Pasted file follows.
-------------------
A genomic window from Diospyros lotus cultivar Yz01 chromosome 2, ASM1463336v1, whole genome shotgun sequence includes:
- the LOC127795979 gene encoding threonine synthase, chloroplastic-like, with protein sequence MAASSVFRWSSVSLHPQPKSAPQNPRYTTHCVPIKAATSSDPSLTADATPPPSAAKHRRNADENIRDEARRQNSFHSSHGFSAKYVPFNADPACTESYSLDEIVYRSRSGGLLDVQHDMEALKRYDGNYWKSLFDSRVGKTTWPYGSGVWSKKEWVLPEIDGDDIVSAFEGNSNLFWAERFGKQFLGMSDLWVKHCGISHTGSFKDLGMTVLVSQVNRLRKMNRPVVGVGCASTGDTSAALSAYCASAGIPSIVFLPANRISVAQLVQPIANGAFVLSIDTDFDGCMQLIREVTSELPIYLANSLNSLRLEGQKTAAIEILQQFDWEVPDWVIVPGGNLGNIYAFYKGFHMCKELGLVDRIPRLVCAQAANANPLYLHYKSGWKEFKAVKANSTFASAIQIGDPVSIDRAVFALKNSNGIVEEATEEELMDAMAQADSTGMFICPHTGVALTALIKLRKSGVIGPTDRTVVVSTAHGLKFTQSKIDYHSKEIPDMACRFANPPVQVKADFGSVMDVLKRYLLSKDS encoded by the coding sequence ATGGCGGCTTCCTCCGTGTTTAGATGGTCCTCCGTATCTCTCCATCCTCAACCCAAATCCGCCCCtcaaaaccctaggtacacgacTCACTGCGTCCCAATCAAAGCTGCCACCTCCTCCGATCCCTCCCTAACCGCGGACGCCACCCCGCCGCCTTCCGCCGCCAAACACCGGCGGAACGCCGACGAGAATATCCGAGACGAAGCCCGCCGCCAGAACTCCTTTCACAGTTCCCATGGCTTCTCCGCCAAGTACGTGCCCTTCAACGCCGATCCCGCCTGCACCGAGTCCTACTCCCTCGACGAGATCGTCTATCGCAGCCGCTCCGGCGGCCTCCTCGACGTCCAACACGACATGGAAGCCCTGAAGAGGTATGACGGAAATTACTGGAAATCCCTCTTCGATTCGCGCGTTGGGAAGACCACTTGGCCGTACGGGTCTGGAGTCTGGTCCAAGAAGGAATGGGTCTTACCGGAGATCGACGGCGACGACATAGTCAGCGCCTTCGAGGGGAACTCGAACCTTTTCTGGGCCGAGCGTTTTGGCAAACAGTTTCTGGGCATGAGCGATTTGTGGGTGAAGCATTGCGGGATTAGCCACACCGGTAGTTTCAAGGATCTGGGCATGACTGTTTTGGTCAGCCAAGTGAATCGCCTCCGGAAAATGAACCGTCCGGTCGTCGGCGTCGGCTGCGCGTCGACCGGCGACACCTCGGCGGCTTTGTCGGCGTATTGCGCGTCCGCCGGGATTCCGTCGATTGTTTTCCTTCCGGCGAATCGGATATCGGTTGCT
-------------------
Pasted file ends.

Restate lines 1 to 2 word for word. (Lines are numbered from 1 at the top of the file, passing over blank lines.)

A genomic window from Diospyros lotus cultivar Yz01 chromosome 2, ASM1463336v1, whole genome shotgun sequence includes:
- the LOC127795979 gene encoding threonine synthase, chloroplastic-like, with protein sequence MAASSVFRWSSVSLHPQPKSAPQNPRYTTHCVPIKAATSSDPSLTADATPPPSAAKHRRNADENIRDEARRQNSFHSSHGFSAKYVPFNADPACTESYSLDEIVYRSRSGGLLDVQHDMEALKRYDGNYWKSLFDSRVGKTTWPYGSGVWSKKEWVLPEIDGDDIVSAFEGNSNLFWAERFGKQFLGMSDLWVKHCGISHTGSFKDLGMTVLVSQVNRLRKMNRPVVGVGCASTGDTSAALSAYCASAGIPSIVFLPANRISVAQLVQPIANGAFVLSIDTDFDGCMQLIREVTSELPIYLANSLNSLRLEGQKTAAIEILQQFDWEVPDWVIVPGGNLGNIYAFYKGFHMCKELGLVDRIPRLVCAQAANANPLYLHYKSGWKEFKAVKANSTFASAIQIGDPVSIDRAVFALKNSNGIVEEATEEELMDAMAQADSTGMFICPHTGVALTALIKLRKSGVIGPTDRTVVVSTAHGLKFTQSKIDYHSKEIPDMACRFANPPVQVKADFGSVMDVLKRYLLSKDS encoded by the coding sequence ATGGCGGCTTCCTCCGTGTTTAGATGGTCCTCCGTATCTCTCCATCCTCAACCCAAATCCGCCCCtcaaaaccctaggtacacgacTCACTGCGTCCCAATCAAAGCTGCCACCTCCTCCGATCCCTCCCTAACCGCGGACGCCACCCCGCCGCCTTCCGCCGCCAAACACCGGCGGAACGCCGACGAGAATATCCGAGACGAAGCCCGCCGCCAGAACTCCTTTCACAGTTCCCATGGCTTCTCCGCCAAGTACGTGCCCTTCAACGCCGATCCCGCCTGCACCGAGTCCTACTCCCTCGACGAGATCGTCTATCGCAGCCGCTCCGGCGGCCTCCTCGACGTCCAACACGACATGGAAGCCCTGAAGAGGTATGACGGAAATTACTGGAAATCCCTCTTCGATTCGCGCGTTGGGAAGACCACTTGGCCGTACGGGTCTGGAGTCTGGTCCAAGAAGGAATGGGTCTTACCGGAGATCGACGGCGACGACATAGTCAGCGCCTTCGAGGGGAACTCGAACCTTTTCTGGGCCGAGCGTTTTGGCAAACAGTTTCTGGGCATGAGCGATTTGTGGGTGAAGCATTGCGGGATTAGCCACACCGGTAGTTTCAAGGATCTGGGCATGACTGTTTTGGTCAGCCAAGTGAATCGCCTCCGGAAAATGAACCGTCCGGTCGTCGGCGTCGGCTGCGCGTCGACCGGCGACACCTCGGCGGCTTTGTCGGCGTATTGCGCGTCCGCCGGGATTCCGTCGATTGTTTTCCTTCCGGCGAATCGGATATCGGTTGCT